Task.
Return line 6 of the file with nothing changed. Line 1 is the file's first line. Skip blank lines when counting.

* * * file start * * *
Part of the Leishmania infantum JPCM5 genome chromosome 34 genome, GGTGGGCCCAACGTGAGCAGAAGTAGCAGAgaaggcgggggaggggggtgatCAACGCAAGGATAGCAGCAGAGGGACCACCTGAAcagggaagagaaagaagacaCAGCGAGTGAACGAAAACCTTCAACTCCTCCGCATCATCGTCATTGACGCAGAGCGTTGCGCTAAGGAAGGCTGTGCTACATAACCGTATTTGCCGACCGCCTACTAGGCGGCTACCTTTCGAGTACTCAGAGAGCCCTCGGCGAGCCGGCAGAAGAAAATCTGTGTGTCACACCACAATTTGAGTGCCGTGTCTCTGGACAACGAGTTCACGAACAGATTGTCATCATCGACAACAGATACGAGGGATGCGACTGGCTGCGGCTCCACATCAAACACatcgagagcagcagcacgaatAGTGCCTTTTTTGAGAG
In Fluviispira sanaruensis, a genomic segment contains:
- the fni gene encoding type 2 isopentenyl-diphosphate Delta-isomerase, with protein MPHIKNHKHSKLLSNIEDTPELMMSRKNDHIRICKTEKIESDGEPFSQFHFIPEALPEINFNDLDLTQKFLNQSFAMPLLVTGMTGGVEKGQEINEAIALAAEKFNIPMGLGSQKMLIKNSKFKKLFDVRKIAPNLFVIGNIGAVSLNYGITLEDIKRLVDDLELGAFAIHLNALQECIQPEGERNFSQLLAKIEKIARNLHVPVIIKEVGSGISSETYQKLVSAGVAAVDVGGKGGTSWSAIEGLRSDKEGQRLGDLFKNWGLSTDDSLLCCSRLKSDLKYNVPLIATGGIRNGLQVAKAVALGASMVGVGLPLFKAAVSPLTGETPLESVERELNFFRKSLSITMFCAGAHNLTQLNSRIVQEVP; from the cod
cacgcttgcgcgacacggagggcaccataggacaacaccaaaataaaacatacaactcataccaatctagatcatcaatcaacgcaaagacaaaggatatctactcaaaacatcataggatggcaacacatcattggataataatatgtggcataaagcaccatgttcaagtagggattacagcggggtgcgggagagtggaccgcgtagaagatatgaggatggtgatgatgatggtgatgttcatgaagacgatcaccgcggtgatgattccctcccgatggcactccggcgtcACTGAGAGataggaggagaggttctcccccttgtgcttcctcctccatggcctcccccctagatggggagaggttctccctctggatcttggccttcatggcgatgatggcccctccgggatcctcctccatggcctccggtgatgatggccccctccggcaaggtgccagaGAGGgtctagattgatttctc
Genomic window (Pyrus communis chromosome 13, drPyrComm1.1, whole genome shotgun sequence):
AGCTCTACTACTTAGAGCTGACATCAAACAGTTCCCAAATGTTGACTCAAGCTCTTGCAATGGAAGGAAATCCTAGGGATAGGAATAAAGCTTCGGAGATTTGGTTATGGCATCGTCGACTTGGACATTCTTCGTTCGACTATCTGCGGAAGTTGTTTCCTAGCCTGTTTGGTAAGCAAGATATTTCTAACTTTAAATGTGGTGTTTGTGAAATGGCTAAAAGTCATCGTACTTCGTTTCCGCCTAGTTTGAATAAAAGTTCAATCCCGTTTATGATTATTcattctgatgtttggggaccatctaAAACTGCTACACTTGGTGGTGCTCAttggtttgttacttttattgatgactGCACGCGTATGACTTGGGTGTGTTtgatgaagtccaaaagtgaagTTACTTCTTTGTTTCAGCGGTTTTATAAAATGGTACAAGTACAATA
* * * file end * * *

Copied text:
AGCTCTACTACTTAGAGCTGACATCAAACAGTTCCCAAATGTTGACTCAAGCTCTTGCAATGGAAGGAAATCCTAGGGATAGGAATAAAGCTTCGGAGATTTGGTTATGGCATCGTCGACTTGGACATTCTTCGTTCGACTATCTGCGGAAGTTGTTTCCTAGCCTGTTTGGTAAGCAAGATATTTCTAACTTTAAATGTGGTGTTTGTGAAATGGCTAAAAGTCATCGTACTTCGTTTCCGCCTAGTTTGAATAAAAGTTCAATCCCGTTTATGATTATTcattctgatgtttggggaccatctaAAACTGCTACACTTGGTGGTGCTCAttggtttgttacttttattgatgactGCACGCGTATGACTTGGGTGTGTTtgatgaagtccaaaagtgaagTTACTTCTTTGTTTCAGCGGTTTTATAAAATGGTACAAGTACAATA